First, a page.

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Shining a ‘Flashlight’ on Gun Crime

Treating minor gun crimes as future homicides has helped to cut down on violence in Houston, and a key tool for investigators is the National Integrated Ballistics Information Network, now much improved from the original program first introduced by the feds in 1999.

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Sessions Vows Expansion of Anti-Gun ‘Project Exile’

Attorney General Jeff Sessions says he will expand the use of Project Exile, a program to reduce gun violence that FBI Director James Comey helped start in Richmond two decades ago when he was a federal prosecutor there. “We’ve seen a priority that’s slipped away from firearms on the federal level,” Sessions told law enforcement officials. “Firearms prosecutions have gone down. This downward trend is going to end.”

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MO Settlement Called Powerful Message to Gun Sellers

Missouri gun store paid woman $2.2 million for selling her mentally ill daughter a gun that was used to kill her father, despite being warned it could happen. The Brady Center to Prevent Gun Violence says there are at least 10 similar civil cases pending, including in Florida, Pennsylvania, Indiana and Texas.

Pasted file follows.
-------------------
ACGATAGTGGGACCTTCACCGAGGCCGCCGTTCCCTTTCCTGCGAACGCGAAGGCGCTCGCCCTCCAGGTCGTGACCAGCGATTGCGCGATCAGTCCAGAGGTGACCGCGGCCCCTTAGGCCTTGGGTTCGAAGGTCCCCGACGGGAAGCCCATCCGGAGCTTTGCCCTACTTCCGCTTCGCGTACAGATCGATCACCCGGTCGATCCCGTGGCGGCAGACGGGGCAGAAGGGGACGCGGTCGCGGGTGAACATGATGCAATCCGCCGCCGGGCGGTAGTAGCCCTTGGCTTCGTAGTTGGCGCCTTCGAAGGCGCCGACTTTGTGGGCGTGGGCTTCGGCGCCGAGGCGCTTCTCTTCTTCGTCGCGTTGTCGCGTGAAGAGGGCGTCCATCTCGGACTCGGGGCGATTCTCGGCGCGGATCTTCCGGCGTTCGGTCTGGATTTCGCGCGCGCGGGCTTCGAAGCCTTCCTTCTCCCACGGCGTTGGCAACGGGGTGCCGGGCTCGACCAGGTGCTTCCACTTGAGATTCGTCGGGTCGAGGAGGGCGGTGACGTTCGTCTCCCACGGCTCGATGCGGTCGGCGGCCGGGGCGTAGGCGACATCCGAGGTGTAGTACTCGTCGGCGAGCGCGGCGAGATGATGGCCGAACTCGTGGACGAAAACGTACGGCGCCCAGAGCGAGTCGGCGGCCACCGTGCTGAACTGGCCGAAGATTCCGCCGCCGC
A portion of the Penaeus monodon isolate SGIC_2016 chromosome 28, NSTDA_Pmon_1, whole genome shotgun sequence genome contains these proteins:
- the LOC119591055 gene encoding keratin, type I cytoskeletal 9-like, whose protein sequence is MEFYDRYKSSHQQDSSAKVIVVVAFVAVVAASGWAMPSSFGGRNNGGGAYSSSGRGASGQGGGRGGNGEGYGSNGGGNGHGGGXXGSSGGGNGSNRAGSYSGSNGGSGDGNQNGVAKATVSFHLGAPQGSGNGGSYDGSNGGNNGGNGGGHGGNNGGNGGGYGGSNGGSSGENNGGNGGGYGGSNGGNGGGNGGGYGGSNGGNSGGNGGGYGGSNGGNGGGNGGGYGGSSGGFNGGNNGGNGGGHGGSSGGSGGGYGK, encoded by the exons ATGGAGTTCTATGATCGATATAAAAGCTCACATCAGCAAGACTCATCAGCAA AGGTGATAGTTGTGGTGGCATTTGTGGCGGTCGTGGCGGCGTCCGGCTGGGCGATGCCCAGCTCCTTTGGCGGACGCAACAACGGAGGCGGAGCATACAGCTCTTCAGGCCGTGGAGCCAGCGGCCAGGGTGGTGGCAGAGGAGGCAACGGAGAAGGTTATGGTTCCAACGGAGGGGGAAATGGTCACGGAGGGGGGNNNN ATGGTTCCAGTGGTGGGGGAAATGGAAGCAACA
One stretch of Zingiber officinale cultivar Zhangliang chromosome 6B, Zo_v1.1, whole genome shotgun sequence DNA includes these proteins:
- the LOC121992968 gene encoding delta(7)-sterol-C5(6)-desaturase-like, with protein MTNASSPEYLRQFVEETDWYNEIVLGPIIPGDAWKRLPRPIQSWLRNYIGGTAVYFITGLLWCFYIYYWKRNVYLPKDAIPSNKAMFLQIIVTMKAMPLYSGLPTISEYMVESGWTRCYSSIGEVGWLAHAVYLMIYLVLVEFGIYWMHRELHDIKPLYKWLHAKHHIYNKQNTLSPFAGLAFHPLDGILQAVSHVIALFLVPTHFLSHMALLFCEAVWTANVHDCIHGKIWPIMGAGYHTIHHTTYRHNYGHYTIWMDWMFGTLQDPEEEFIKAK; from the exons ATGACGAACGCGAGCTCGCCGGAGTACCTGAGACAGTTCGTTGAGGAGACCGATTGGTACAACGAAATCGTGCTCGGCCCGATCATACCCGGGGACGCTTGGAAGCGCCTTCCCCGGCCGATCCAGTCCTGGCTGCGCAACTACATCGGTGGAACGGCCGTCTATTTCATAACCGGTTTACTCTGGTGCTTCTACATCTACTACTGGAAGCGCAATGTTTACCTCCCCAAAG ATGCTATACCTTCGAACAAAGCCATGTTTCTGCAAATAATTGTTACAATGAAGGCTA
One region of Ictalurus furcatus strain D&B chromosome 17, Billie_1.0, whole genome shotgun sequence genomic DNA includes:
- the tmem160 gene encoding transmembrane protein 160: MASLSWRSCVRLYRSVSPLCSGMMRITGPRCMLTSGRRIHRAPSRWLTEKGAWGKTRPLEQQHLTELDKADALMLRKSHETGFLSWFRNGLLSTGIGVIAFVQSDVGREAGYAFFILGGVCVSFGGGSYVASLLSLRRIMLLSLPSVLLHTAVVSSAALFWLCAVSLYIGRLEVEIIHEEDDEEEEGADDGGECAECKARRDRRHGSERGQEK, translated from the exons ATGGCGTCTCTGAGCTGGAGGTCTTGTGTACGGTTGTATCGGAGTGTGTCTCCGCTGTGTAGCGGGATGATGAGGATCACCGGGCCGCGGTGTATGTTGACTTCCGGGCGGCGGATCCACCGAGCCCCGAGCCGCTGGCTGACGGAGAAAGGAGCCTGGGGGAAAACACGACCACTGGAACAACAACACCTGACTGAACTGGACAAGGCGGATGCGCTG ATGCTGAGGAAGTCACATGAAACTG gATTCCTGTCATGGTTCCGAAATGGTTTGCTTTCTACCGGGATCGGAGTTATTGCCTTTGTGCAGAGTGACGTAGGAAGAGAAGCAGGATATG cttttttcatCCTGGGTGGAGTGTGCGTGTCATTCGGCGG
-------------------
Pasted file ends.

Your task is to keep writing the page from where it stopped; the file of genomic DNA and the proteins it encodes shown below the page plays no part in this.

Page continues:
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Tackling Violent Crime: What Works, What Doesn’t?

A “Report Card” on evidence-based strategies for addressing violent crime—especially gun violence—can help move us beyond typical “knee-jerk” attitudes and focus on proven solutions.

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Breaking the Cycle of Violence

Could hospital-based trauma intervention offer a strategy for dealing with urban violence? A program called Healing Hurt People (HHP) in the Philadelphia region employs trauma counselors at hospitals to engage victims of intentional violence, such as shootings, stabbings and assaults. “(These interventions) are part of a much broader public health strategy that seeks to intervene in as many places as possible,” says Dr. Arthur Evans, Commissioner of the Philadelphia Department of Behavioral Health and Intellectual disAbility Services (DBHIDS). The program, […]

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Violence in America: Can We Change This Picture?

Can America prevent or reduce the violence that shatters so many lives—and leaves so many communities and families bereft? The first step in getting there, a symposium at John Jay College was told yesterday, is addressing the social forces and the psychological traumas that create the conditions—sometimes from an early age—in which violence is a first reaction to adversity. In many of the country's most at-risk neighborhoods, young people are suffering a kind of post-traumatic stress disorder (PTSD) which is […]